Solving global warming
Rob Zaleski's "Hope for the Planet" (4/17/09) was thoughtful, as his work always is. He makes some great suggestions with a touch of optimism.
However, he leaves out the one cause of warming that no one wants to talk about: overpopulation. If we keep adding bodies to this poor old planet, all the wind power and alternate fuels will be a moot point. How can we keep up if more and more people use more and more energy, even if they use it more wisely?
We would surely love to believe the fairy tale that climate change is simply a matter of not trying hard enough. There are lots of measures we can take to fight this monster, it seems, so let's get to it! The sky is not really falling.
But all these arguments have one major flaw. We (most Americans and plenty of others) are selfish; we want what we want when we want it, and we aren't willing to sacrifice much for the sake of something beyond ourselves.
Personal inconvenience is anathema and not worth serious consideration. So let's ignore the naysayers and have fun! And the last one out needn't bother to shut off the lights.
John and Jacqueline Kelley
The most important thing we can do to conquer the beast of global warming is take individual initiative.
I'm not advocating we consume more, but that we consume more wisely. There are now thousands of products made from renewable energy, and when fossil-fuel-using businesses see their competitors using renewable energy and doing well, they too will abandon fossil fuels.
I use a number of products made from renewable energy. I've also had 5,000 bumper stickers printed that read "Buy Products Made From RENEWABLE ENERGY," and have given serious thought to starting a website to inform the public about such products.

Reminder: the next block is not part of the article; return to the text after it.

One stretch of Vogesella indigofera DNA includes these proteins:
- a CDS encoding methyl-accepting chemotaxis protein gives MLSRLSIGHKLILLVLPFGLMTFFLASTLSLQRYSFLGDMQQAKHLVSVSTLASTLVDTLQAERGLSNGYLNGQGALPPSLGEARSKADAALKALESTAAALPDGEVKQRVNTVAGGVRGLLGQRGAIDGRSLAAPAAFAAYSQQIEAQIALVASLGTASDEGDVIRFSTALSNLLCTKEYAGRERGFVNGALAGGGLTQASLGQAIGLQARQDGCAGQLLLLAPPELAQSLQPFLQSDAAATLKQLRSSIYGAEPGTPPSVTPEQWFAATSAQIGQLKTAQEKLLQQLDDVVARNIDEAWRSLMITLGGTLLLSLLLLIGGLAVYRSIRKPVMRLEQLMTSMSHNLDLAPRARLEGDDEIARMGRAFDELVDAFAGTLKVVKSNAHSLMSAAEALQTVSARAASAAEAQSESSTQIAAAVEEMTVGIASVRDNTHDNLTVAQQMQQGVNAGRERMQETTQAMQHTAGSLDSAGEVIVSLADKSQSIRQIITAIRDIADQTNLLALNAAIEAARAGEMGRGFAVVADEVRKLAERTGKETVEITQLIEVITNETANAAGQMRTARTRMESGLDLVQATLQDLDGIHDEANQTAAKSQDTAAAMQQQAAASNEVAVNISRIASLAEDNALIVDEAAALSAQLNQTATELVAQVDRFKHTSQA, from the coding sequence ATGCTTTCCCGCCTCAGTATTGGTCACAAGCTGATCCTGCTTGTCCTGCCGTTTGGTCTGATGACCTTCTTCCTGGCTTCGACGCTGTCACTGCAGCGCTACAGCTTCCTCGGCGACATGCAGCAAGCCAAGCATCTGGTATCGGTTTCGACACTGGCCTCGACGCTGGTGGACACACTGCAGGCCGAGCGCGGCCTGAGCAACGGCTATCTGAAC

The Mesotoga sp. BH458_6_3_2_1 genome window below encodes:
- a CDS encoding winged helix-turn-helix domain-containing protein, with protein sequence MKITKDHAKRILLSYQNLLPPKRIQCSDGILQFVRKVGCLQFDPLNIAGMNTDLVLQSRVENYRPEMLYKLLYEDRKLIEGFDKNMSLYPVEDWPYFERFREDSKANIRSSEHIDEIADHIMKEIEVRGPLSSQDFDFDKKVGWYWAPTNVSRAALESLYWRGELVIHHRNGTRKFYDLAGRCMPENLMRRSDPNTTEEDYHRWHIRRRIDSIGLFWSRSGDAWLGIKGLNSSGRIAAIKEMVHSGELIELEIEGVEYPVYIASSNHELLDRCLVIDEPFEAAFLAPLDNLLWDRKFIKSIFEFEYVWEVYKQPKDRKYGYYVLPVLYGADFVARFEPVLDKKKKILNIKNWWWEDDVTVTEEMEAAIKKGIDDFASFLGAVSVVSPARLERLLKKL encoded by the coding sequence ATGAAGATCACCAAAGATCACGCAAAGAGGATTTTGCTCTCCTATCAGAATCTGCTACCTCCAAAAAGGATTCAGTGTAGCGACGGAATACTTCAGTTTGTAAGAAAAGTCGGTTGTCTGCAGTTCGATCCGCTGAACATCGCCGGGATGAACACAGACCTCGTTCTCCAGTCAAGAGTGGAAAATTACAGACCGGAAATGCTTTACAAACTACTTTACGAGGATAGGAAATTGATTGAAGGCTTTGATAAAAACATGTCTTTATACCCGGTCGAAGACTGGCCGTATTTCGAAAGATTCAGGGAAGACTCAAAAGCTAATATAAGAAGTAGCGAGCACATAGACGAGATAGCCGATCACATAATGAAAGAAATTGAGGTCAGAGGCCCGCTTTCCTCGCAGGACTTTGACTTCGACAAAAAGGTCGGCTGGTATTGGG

Here is a different twist on the issue of global warming.
The presence of more CO2 in our tissue allows for better cellular oxygenation/ energy, and also helps suppress the production of excess lactic acid. This "respiratory error" (as described in the work of Otto Warburg, etc.) is central to the development of all human "disease."
Many centuries ago, CO2 levels probably were much higher than they are now because of volcanoes spewing out lots of CO2, and there was less oxygen in the atmosphere.
Edward Reich, Janesville
Tracey Holloway's policy suggestions on climate change make me want to jumpstart her gubernatorial campaign, if only she would reconsider her support for agriculture-based biofuels, also known as agrofuels.
Researchers have concluded that even if all cropland in the U.S. were used to grow corn and all the corn were used to make ethanol, we would not offset our overconsumption of gasoline.
Instead of growing crops to feed that overconsumption, we could address the climate crisis by supporting those enthusiastic young people who want to make careers out of growing food for their communities.
Michael Wilmington is one of my favorite movie reviewers, but I was disturbed by his use of the word "loonies" to describe seriously mentally ill people in his review of The Soloist ("Transported by Music," 4/24/09). That insensitive and inaccurate word and demeaning words like it not only prolong stigma and hinder recovery, but are hurtful to people with no-fault mental illness and their families.
Frank Ryan, former president, National Alliance on Mental Illness (NAMI), Middleton